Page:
Plea deals, also known as plea bargains, form an important part of the criminal justice system. If you find yourself facing criminal prosecution, the prosecutor may well offer you one through your attorney. But should you accept it?
FindLaw explains that. at their core, plea deals are exactly that: a quid pro quo agreement between the prosecution and the defense wherein one side agrees to do or refrain from doing something in exchange for the other side agreeing to do or refrain from doing something else.
Common plea deals
The most common plea deals are those for charge reductions and sentence reductions. In the former, the prosecutor dismisses the original charge(s) against you and instead charges you with one or more lesser crimes. You must then plead guilty to the lesser charge(s). In the latter, you must plead guilty to the original charge(s), but the prosecutor recommends to the judge that he or she impose a lighter than normal sentence.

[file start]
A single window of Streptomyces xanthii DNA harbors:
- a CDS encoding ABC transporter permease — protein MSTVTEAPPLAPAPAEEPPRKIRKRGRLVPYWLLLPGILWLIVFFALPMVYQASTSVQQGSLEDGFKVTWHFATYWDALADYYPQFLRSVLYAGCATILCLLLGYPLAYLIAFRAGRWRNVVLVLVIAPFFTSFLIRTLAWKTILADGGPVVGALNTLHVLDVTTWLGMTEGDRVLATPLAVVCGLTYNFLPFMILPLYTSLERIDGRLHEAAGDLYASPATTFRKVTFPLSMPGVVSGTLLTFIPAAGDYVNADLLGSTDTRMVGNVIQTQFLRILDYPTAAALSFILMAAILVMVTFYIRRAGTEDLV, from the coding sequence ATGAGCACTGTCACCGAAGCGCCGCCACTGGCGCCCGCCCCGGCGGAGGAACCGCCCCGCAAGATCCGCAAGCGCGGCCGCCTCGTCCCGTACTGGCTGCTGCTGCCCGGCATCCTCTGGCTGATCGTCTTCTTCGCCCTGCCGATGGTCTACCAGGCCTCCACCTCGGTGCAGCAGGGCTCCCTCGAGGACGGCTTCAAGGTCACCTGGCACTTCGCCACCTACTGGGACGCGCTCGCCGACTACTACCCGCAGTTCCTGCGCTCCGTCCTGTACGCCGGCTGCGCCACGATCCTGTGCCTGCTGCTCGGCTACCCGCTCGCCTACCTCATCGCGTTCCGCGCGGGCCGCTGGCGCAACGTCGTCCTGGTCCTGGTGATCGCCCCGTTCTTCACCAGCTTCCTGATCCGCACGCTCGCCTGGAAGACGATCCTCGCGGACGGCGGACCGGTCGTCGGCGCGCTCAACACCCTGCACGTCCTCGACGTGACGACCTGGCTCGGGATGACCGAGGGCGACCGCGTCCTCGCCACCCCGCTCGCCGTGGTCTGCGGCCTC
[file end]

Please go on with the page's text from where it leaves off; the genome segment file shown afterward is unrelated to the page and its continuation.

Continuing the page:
Pros and cons
Accepting a plea deal saves you the time, expense and uncertainty of going before a jury in a full-blown trial. The down sides, however, can be quite serious, including the following:
- You must plead guilty to having committed a crime. If the crime is a felony, this makes you a convicted felon, a status that could haunt you for years, particularly when you apply for jobs.
- The judge has no obligation to follow the prosecutor’s sentencing recommendation. You may therefore find yourself serving a full sentence instead.
- You likely will have little chance of overturning your conviction on appeal since you plead guilty.
Before accepting any plea deal, make sure you understand exactly what you are agreeing to do or not do. Also, make sure you understand the likely consequences that will follow.